Interfaces are extremely helpful because when it comes to method signatures, you can say that a method expects or returns a MyInterface instead of MyClass. It would be like doing this in Ruby:

module MyModule; end
class MyClass
  extend MyModule

# Will return true

Ruby doesn't work that way; instead, we'd use respond_to?, but Java's way gets us to the same place by a different route: we are checking that a given object has specific behavior implemented. We care less about the object and more about what it can or cannot do.

There's a lot more to interfaces than I'm going to get into now, but this is a good start.

There is no initialize method, but...

Instead of initialize, you define a method of the same name as the class and do not include a return value.

public class MyClass {
  public AnotherClass myVar;

  public MyClass(AnotherClass myVar) {
    this.myVar = myVar;

That means that MyClass is initialized with one argument, an object of type AnotherClass, that will be referred to within its init method as myVar. Once instantiated, myObj.myVar will be set to this argument. For example:

# Define the variable
MyClass myObj;
# Instantiate the object
myObj = new MyClass(myOtherObj);
# call `myVar`, will return `myOtherObj`
return myObj.myVar;

There can be multiple constructors for a class

Java makes it possible to instantiate a new object using many different arguments, just define multiple constructor methods.

public class MyClass {
  public MyClass(AnotherClass myVar) {
    # do something

  public MyClass(DifferentClass myMar, AnotherClass myOtherVar) {
    # do something

Of course, the constructor methods would do something with those vars. Point is, you have flexibility in how you instantiate objects. This same rule holds true for methods.

Method definitions

Basic Method Signature Examples

Method signatures can omit visibility and will default to public but the best practice seems to always include it. They look like this:

public ReturnType methodName(FirstArgClass firstVar, SecondArgClass secondVar) {
  # Some code
  return # something here

Note that every method identifies not only what types of objects it expects but what it returns. To define a method that does not return anything, use the void keyword.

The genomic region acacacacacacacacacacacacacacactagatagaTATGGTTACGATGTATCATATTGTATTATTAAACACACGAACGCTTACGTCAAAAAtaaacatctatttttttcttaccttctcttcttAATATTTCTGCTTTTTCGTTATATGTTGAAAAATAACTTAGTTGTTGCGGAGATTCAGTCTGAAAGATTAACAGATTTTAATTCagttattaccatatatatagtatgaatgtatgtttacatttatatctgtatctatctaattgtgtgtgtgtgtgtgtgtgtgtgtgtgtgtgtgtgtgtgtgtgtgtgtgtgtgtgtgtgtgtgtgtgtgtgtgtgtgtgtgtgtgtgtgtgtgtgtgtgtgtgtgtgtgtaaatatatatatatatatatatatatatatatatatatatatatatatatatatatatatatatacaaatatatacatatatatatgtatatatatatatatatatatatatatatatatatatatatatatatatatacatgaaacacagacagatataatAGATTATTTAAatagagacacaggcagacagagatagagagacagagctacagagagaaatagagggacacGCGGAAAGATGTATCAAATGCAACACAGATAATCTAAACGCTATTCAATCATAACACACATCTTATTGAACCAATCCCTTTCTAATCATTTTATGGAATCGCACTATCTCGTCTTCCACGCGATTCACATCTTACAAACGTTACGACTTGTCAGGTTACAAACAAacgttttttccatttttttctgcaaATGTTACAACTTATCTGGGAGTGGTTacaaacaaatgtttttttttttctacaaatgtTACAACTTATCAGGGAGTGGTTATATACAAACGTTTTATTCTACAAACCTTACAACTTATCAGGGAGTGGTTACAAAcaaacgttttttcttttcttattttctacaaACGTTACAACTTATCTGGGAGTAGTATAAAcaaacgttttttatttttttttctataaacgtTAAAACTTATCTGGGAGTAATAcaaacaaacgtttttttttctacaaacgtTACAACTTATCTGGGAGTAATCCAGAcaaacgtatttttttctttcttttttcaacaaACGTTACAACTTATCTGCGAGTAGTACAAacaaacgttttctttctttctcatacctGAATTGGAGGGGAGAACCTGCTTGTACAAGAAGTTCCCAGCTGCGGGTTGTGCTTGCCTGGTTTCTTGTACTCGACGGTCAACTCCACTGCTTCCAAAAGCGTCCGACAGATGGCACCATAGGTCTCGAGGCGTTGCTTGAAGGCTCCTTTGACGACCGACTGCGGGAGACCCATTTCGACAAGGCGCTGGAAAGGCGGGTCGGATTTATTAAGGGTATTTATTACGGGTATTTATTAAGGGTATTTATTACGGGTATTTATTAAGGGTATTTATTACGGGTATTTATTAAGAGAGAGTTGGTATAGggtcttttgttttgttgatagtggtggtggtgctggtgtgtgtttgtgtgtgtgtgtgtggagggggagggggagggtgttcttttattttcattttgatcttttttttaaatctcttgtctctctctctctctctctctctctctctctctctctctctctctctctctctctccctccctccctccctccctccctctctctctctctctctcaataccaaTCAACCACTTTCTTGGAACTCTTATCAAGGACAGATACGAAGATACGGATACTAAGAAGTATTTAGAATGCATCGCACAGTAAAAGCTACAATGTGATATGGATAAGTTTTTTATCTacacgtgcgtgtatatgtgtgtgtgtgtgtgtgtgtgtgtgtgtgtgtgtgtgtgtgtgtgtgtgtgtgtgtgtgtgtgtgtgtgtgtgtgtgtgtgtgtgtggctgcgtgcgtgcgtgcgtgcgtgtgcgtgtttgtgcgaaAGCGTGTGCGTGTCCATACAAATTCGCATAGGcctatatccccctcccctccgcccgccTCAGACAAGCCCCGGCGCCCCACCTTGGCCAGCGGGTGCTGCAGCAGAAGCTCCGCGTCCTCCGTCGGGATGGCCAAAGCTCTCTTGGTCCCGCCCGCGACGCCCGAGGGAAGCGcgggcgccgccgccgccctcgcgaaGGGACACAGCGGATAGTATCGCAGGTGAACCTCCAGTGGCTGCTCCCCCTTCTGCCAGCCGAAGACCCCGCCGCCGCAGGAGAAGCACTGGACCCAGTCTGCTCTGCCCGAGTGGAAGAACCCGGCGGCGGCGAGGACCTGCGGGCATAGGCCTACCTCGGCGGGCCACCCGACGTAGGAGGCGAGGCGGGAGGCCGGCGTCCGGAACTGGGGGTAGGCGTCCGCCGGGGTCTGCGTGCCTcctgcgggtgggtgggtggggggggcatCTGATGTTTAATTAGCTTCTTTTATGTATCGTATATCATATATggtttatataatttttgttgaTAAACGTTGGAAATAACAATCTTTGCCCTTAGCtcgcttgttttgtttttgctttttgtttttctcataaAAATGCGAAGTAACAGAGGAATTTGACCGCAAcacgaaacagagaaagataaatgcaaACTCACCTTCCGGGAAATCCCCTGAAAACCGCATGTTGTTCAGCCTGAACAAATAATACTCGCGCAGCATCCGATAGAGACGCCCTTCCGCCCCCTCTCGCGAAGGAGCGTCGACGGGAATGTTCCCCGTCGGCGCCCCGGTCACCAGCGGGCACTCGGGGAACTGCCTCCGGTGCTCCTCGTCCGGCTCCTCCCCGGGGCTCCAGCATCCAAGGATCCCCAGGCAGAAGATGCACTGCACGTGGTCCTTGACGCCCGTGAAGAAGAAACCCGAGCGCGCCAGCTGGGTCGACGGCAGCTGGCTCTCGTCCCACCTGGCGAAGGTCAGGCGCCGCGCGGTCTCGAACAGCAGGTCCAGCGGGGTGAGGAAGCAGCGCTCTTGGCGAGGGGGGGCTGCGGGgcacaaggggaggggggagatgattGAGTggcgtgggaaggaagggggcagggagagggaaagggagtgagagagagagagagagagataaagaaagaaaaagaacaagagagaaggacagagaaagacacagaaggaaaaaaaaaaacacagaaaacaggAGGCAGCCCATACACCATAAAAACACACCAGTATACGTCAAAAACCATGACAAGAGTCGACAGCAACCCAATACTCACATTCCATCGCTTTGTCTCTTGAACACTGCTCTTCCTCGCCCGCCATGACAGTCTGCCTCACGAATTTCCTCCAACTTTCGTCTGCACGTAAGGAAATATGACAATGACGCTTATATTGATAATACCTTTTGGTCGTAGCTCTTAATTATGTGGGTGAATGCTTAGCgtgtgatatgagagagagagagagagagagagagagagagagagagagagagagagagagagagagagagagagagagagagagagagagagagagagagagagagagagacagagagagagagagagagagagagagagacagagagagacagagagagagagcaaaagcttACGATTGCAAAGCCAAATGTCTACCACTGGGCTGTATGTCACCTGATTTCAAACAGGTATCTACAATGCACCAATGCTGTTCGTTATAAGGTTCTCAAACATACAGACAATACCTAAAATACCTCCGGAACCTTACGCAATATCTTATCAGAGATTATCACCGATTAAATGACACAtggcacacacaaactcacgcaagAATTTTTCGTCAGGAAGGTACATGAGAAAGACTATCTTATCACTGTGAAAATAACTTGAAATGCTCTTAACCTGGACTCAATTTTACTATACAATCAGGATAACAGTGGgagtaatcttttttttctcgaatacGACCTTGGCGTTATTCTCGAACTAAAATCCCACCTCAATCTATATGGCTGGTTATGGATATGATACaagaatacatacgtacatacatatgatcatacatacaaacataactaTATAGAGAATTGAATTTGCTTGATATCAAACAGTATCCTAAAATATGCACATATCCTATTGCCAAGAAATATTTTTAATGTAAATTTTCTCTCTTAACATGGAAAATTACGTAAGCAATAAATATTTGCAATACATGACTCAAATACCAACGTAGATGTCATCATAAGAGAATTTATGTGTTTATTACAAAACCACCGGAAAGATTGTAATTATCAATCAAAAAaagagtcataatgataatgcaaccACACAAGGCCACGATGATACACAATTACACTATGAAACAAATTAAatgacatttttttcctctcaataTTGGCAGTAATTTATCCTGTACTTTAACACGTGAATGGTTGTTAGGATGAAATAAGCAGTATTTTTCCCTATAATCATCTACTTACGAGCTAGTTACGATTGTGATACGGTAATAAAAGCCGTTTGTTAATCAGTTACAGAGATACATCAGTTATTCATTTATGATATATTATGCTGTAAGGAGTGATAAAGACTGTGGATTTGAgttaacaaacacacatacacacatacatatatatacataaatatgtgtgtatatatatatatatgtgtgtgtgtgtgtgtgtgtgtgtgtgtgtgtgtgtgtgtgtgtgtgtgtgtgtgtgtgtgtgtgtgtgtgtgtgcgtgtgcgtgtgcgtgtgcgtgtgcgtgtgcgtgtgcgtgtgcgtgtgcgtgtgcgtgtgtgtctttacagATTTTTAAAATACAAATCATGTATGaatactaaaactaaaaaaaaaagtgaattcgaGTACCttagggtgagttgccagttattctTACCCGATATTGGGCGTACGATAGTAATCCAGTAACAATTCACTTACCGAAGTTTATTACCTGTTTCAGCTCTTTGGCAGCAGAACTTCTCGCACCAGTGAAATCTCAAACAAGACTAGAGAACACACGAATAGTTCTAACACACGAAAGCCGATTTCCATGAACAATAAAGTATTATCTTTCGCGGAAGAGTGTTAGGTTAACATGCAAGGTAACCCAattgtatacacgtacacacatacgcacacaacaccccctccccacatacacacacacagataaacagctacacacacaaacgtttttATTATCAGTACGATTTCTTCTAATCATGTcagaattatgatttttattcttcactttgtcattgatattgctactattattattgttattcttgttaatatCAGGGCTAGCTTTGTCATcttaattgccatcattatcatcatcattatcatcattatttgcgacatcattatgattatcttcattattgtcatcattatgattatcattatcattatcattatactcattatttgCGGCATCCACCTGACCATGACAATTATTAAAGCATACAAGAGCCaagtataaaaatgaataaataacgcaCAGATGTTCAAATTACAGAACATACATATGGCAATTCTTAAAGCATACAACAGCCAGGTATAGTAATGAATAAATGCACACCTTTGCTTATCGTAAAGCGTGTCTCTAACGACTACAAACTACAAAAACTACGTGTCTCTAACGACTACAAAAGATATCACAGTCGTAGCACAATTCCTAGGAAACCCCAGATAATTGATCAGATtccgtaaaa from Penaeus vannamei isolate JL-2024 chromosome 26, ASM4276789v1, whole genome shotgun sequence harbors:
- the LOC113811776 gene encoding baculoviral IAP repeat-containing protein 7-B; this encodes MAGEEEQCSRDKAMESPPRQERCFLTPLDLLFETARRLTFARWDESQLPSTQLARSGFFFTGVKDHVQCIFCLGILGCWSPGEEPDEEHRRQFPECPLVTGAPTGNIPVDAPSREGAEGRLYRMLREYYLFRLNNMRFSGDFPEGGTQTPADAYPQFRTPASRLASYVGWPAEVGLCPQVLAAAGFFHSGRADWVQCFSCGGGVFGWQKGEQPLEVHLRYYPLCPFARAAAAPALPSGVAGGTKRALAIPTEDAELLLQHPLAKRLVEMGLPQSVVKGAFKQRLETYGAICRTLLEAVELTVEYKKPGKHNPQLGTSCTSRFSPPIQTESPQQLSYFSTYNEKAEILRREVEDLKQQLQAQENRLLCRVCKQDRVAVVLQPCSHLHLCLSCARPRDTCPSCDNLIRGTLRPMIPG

public void ReturnType methodName() {
  # do something but do not call `return`!

To define a class method, use the static keyword.

public static ReturnType methodName() { return null; }

Method arguments are typed

Method arguments follow the simple pattern of ObjectType variableName, separated by commas.

public String myMethod(String firstVar, int secondVar) {
  return firstVar;

There's not much more to it than that.


Variables are declared with types

This shouldn't have to be said at this point but:

String myVar;

That would allocate memory for a new String with name myVar.

Declarations can be assigned immediately... but this does not seem to be best practice

You can do this:

# assume `thisOtherMethod` returns something of type MyObj...
MyObj var1 = thisOtherMethod(anotherVar);

My IDE corrects me when I do this, though, so I get the sense that it's a best practice to declare first, then assign.

Instance variables

Define instance variables in the body of your class.

public class MyClass {
  public String myString;
  public List myList;

Those can now be assigned within methods. This is the equivalent of @var in Ruby.

Class variables

Define class variables using the static keyword in the body of the class.

public class MyClass {
  public static String myString;


Define constants using both static and final.

public class MyClass {
  private static final String myString = 'oh hai';

The final keyword indicates a value that cannot be changed.

That's it for now. Keep an eye out for part two. Hope this helps someone out.